So we started the MLK Community Initiative, and it grew organically as we started addressing different disparities that the community had. It’s a food desert, so we partnered with Isaiah Crompton and the Community Action Partnership of Kern to do food giveaways. In our first year we have given out over 300,000 pounds of food to over 5,000 families. We realized that we needed to form a separate nonprofit just to deal with this economic development. That’s how Circle of Life Development was formed. Since then we’ve partnered with the City of Bakersfield on a transportation project. It just has taken off in one year with the help of over forty community partners.
COLDf is really healing the trust, because the trust is so divided between the city and the community. It’s healing trust between organizations that don’t typically work with each other, because we’re bringing collaborative partners together. It’s healing the needs that are out there as it relates to health. We’re in the process of bringing a COVID truck out there, bringing a shower truck out there into this community. These things just have not been done effectively for this community.
So honestly, you know what I feel like in this moment? Because I was raised in that community, and I left for years, but I have had so many experiences that allowed me to come back to this community and help. I feel like Esther from the Old Testament story; like I was prepared to go away and come back to help my people. It’s humbling to be trusted with people’s hope. Hope fuels a revolution. If we can get you to hope again, we can create change together.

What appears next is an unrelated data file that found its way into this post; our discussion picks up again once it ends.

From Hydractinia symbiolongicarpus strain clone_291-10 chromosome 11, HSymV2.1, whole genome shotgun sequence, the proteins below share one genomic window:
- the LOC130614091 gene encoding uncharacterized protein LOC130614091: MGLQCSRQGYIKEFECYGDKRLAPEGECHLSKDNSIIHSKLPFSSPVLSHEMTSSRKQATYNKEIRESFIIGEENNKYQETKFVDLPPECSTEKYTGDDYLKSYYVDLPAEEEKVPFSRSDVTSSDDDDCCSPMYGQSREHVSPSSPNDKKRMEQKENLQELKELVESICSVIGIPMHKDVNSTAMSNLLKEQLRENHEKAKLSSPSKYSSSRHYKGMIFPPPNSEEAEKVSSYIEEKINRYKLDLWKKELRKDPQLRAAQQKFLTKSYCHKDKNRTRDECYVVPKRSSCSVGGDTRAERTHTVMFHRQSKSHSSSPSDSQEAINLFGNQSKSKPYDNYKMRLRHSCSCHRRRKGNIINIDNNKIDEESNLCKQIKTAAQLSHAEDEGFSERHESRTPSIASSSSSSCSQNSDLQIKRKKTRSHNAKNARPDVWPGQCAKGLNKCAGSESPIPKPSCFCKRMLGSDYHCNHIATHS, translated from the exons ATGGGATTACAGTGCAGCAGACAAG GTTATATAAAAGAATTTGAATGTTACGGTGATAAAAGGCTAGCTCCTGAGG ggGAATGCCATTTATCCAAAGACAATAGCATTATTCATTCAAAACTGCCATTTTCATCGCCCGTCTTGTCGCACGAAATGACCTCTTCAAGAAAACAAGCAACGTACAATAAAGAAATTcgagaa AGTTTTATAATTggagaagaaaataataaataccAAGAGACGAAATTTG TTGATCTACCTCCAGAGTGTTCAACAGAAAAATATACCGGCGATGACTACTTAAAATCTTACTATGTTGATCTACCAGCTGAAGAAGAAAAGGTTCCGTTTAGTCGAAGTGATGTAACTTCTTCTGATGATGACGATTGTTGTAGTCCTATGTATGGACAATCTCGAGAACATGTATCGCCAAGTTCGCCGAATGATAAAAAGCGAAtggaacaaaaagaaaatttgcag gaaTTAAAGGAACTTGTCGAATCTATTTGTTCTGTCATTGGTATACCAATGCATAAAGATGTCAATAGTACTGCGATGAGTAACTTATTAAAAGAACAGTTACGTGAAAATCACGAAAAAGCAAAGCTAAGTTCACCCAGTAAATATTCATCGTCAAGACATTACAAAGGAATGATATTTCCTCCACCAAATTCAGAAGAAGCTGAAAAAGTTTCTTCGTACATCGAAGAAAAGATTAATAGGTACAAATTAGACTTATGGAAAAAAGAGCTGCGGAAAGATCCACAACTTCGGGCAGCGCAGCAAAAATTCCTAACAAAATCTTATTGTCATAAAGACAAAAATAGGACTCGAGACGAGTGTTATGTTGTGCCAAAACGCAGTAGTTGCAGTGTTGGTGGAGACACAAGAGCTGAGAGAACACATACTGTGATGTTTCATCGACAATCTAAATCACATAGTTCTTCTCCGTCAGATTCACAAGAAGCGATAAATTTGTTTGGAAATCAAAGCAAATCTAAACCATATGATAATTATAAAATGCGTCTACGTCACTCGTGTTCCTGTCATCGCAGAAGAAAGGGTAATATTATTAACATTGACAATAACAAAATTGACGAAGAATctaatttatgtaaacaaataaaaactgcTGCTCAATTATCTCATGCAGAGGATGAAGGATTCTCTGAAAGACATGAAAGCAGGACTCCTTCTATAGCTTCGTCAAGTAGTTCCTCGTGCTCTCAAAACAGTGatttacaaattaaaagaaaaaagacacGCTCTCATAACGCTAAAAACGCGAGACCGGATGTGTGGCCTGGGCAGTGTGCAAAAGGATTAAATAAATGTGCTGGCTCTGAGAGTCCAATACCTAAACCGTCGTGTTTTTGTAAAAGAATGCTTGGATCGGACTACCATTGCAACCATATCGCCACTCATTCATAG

GE: What effect has the COVID-19 epidemic had on both organizations and the people they serve?
AW: For ShePower, it’s really been hard. The magic sauce in what we do is being in the same room, building that trust, and feeling each others energy to know when I can say something and when I cannot. It’s about being present in that very moment with her, so that she knows I’m fully committed. With COVID, you can’t do that. If you’re on Zoom, parents are being nosy, so girls are not going to open up as much. Or you’re not really connected because it’s not personal. But with the COLDf MLK Community Initiative, it really has launched in a way that I could not have imagined, because COVID-19 has ripped the band-aid off of so many issues in our society. So we’re there addressing as many needs as we can.
GE: In addition to dealing with COVID-19, the United States is also wrestling with racial justice issues in a time of great political polarization. What insights can you offer as a transformative leader regarding healing and racial justice?
AW: Those issues are very heavy, and very disheartening, as an African-American woman with two African-American boys and an African-American husband. It’s very hard to stand on the side of love, which is where we have to be in order to navigate this, and to see your race politicized, legislated, demonized in a way that you know is not what you and many of your friends are about. My son goes to a private Christian school, and recently we just had a display of some racial stuff on Zoom. I broke down and cried, because you want to put your children in a space that’s safe, and they’re still having these conversations.
I think we need to have these really direct, honest conversations on how to lead through this. How do you as a leader step up and create a change, just a little bit of hope? If we can keep that hope going, eventually we can change. Take our work at COLDf, where we’re having to respond to these disparities and heal these communities. Every race has come to the table to help. Every race! That’s really what America is about. If we all can step back and look through someone else’s eyes, we can start the healing.
Bio: Arleana Waller is the founder and ShEO of both the ShePower Leadership Academy and the Circle of Life Development Foundation/MLK CommUNITY Initiative. Waller is also an author, professional speaker, and leadership expert who has presented for numerous universities, community organizations, and Fortune 500 companies.
Bio: Gabriel Ertsgaard is the Interviews Editor for The Peace Chronicle. He earned his Doctor of Letters from Drew University with a dissertation on environmental themes in a medieval legend. He previously taught university English courses in the United States and China. His criticism, poetry, and fairy tales have appeared in various print and digital publications.